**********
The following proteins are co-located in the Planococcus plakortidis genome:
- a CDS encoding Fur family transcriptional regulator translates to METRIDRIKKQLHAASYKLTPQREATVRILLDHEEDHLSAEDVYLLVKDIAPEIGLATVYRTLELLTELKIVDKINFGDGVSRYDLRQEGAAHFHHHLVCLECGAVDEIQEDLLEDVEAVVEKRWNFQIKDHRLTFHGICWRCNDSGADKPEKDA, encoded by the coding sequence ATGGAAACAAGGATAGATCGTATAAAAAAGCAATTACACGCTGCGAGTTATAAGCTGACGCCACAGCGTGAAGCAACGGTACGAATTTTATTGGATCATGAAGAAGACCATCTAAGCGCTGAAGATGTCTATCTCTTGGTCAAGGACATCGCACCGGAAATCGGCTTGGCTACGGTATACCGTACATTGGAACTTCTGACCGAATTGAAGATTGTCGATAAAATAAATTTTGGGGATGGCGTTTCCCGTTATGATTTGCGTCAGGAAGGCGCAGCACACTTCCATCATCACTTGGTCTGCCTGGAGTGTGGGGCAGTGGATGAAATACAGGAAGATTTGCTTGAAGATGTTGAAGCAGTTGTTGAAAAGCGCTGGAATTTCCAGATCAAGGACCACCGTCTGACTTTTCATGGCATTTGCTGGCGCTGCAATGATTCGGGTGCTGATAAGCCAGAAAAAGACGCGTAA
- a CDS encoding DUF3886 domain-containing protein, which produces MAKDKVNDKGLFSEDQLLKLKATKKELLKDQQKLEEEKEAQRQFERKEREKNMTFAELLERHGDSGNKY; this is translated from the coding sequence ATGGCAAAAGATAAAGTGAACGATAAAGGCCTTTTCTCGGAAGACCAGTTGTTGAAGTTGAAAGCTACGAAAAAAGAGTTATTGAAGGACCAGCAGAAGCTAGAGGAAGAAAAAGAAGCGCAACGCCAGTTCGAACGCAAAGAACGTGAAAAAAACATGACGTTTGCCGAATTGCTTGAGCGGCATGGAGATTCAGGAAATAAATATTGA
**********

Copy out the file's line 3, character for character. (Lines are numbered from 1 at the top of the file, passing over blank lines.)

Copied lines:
- a CDS encoding DUF3886 domain-containing protein, which produces MAKDKVNDKGLFSEDQLLKLKATKKELLKDQQKLEEEKEAQRQFERKEREKNMTFAELLERHGDSGNKY; this is translated from the coding sequence ATGGCAAAAGATAAAGTGAACGATAAAGGCCTTTTCTCGGAAGACCAGTTGTTGAAGTTGAAAGCTACGAAAAAAGAGTTATTGAAGGACCAGCAGAAGCTAGAGGAAGAAAAAGAAGCGCAACGCCAGTTCGAACGCAAAGAACGTGAAAAAAACATGACGTTTGCCGAATTGCTTGAGCGGCATGGAGATTCAGGAAATAAATATTGA